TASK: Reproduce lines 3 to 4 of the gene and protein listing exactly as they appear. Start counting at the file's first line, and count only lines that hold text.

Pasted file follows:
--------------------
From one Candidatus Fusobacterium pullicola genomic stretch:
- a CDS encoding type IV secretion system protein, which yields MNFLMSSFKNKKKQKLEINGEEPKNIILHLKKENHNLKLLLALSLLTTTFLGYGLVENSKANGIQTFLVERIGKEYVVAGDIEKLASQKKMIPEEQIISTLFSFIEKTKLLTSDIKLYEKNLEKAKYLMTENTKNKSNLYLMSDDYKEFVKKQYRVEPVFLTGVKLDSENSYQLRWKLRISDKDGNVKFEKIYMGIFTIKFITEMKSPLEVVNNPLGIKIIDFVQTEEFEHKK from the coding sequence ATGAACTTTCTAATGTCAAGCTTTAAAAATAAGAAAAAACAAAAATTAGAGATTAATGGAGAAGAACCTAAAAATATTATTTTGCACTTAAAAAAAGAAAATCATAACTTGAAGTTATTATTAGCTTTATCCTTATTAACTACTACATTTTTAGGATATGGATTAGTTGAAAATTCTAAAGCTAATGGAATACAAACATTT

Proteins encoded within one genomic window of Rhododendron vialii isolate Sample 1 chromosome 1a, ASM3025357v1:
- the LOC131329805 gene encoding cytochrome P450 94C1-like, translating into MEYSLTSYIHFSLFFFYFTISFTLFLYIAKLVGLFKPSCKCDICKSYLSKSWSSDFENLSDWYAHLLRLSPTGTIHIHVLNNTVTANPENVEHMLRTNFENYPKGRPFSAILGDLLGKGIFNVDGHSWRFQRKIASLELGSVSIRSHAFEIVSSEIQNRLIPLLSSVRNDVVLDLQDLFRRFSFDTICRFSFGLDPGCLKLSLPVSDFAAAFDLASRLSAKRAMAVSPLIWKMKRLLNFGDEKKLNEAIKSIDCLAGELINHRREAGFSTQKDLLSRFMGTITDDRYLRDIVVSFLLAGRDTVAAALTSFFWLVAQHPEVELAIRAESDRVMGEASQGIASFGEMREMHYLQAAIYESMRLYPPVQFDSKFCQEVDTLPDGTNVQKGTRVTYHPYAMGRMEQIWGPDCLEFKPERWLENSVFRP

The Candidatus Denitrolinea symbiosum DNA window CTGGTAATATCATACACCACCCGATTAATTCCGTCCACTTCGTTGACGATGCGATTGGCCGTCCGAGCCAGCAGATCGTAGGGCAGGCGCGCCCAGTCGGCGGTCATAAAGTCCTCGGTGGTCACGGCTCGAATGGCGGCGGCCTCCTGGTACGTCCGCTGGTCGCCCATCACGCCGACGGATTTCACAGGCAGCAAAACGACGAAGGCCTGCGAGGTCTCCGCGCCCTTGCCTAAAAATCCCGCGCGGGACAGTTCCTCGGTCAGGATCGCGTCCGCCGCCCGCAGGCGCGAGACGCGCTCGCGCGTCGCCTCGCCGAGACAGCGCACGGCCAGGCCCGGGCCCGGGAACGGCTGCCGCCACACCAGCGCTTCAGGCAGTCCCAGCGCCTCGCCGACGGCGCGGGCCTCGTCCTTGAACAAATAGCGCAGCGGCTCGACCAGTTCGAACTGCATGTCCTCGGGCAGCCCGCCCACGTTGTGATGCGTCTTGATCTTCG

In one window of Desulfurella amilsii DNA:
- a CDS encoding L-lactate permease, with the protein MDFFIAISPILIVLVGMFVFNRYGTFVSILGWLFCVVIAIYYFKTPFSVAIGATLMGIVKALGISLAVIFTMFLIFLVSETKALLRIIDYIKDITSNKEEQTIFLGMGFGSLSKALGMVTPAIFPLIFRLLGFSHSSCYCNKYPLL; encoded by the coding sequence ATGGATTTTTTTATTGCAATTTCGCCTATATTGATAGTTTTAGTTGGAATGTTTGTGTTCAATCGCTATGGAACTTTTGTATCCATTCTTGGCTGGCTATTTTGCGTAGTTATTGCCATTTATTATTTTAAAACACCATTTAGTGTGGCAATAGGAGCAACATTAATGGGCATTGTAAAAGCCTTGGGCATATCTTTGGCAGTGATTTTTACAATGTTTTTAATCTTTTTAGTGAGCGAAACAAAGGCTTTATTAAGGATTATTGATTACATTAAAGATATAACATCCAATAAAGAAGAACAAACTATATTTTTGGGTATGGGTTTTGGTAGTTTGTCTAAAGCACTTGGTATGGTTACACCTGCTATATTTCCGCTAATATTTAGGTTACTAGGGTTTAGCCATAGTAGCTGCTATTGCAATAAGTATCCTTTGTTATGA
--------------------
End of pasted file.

Proteins encoded within one genomic window of Rhododendron vialii isolate Sample 1 chromosome 1a, ASM3025357v1:
- the LOC131329805 gene encoding cytochrome P450 94C1-like, translating into MEYSLTSYIHFSLFFFYFTISFTLFLYIAKLVGLFKPSCKCDICKSYLSKSWSSDFENLSDWYAHLLRLSPTGTIHIHVLNNTVTANPENVEHMLRTNFENYPKGRPFSAILGDLLGKGIFNVDGHSWRFQRKIASLELGSVSIRSHAFEIVSSEIQNRLIPLLSSVRNDVVLDLQDLFRRFSFDTICRFSFGLDPGCLKLSLPVSDFAAAFDLASRLSAKRAMAVSPLIWKMKRLLNFGDEKKLNEAIKSIDCLAGELINHRREAGFSTQKDLLSRFMGTITDDRYLRDIVVSFLLAGRDTVAAALTSFFWLVAQHPEVELAIRAESDRVMGEASQGIASFGEMREMHYLQAAIYESMRLYPPVQFDSKFCQEVDTLPDGTNVQKGTRVTYHPYAMGRMEQIWGPDCLEFKPERWLENSVFRP